March 9th, 2010
Lyle Ashton Harris: ‘Ghana’
By ALAN GILBERT
Best known for his stylized photographic self-portraits, Lyle Ashton Harris’s current exhibition turns the lens on the country of Ghana, where he spends part of the year. Images of boats and beaches open the show, including a large printed screen on which Harris projects a video of everyday scenes from Ghanaian life. But these are also the beaches where slave ships moored, so an air of menace and containment runs through the work. Among the most striking examples is a series of photographs Harris took of collages that recent prisoners stuck to cell walls; the carefully excised images conjure fantasies of escape: a neat row of luxury cars, a cluster of suggestive women, a picture of Jesus.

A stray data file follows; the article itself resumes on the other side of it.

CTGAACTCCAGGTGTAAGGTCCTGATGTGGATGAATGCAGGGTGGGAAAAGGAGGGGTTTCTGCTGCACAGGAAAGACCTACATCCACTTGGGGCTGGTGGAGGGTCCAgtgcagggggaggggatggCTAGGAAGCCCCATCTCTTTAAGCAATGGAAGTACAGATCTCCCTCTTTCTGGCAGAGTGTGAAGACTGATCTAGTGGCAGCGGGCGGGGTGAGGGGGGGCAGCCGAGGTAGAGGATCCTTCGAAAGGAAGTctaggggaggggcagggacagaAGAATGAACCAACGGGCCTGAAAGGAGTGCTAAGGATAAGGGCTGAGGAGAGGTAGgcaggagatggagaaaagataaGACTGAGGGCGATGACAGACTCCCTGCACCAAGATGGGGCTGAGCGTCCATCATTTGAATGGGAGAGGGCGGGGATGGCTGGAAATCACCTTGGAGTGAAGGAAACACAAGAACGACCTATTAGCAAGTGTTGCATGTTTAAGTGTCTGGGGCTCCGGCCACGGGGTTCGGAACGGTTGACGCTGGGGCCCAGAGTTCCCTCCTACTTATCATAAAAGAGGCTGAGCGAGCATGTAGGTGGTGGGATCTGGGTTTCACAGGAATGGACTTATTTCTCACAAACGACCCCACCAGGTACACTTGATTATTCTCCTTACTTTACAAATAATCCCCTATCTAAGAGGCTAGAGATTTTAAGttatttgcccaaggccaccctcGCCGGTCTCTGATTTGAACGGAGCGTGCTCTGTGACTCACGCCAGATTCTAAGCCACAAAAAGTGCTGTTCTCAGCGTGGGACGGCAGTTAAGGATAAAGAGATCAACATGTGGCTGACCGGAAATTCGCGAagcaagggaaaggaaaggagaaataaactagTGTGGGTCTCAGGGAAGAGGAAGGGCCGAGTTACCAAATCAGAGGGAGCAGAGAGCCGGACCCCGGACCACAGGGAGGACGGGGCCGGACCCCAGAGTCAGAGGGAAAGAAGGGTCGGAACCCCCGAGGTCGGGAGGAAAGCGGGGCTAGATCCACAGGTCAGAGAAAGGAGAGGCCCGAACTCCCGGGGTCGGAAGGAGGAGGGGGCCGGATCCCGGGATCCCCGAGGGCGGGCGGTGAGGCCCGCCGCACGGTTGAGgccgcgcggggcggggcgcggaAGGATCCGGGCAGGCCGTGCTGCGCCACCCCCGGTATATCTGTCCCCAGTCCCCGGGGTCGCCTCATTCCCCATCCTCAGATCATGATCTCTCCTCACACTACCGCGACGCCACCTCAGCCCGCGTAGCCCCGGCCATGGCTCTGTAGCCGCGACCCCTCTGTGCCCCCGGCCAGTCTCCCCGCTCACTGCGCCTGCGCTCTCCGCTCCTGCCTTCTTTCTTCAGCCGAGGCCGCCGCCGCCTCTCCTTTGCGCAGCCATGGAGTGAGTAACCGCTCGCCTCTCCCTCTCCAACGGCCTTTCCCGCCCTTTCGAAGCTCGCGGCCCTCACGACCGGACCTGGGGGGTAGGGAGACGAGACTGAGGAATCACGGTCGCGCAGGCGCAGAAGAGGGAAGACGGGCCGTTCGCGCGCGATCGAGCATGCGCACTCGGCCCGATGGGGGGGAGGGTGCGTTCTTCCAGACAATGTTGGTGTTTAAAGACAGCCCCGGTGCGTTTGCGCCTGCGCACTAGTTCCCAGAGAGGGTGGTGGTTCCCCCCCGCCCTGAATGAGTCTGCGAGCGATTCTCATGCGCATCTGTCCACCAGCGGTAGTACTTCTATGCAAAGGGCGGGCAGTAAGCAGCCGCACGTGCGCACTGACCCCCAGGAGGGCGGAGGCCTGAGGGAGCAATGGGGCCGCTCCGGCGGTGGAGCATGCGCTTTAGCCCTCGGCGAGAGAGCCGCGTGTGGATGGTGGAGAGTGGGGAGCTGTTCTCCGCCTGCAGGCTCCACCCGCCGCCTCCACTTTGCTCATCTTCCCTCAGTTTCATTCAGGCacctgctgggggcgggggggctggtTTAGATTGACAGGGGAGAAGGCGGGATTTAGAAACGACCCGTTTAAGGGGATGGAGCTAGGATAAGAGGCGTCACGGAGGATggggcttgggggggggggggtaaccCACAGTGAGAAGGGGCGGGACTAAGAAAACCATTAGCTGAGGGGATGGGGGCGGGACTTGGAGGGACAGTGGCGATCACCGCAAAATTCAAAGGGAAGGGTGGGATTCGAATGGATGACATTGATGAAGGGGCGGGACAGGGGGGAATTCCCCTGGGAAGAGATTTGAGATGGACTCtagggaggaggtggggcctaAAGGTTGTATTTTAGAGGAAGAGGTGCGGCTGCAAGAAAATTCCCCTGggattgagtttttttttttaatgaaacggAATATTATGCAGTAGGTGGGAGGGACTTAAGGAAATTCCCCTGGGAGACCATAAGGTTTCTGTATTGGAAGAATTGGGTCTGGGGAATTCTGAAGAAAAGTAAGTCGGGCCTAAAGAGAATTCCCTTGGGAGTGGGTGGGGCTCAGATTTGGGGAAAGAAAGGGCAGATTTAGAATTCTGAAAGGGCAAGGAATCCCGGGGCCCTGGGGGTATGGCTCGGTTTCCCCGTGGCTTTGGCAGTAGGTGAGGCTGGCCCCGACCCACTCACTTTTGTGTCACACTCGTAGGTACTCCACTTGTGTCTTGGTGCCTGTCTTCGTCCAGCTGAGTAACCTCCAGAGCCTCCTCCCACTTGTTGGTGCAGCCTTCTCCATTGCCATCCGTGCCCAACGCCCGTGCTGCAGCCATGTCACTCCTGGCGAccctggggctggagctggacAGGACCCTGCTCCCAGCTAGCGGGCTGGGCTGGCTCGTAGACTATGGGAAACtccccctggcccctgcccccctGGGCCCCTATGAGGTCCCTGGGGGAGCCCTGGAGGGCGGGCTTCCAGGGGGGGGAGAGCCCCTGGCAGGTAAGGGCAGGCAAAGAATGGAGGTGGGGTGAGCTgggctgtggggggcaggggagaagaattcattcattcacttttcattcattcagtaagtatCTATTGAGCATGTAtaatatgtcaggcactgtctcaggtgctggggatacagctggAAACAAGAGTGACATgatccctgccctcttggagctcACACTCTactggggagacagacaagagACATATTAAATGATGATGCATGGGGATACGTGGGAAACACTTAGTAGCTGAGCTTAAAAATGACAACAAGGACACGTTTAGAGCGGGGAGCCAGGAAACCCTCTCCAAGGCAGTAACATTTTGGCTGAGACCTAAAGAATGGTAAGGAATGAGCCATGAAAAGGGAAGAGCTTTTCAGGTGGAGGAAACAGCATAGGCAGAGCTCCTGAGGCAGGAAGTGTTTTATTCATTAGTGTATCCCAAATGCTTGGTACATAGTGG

Nearby, Harris fashioned a detailed wall collage of his own, which documents discrimination and violence against gays and lesbians in Ghana. Amid newspaper clippings and photographs, strategically placed mirrors aim to collapse the distance between event and viewer. The three-channel video Untitled (Black Power) finds Harris voyeuristically observing an outdoor gym where his camera’s gaze sculpts the men’s physiques while they do the same with rudimentary weightlifting equipment. A few of the bodybuilders perform for the camera, evoking Harris’s complications of black masculinity in his more autobiographical work. CRG Gallery, 535 W 22nd St, 212-229-2766. Through April 3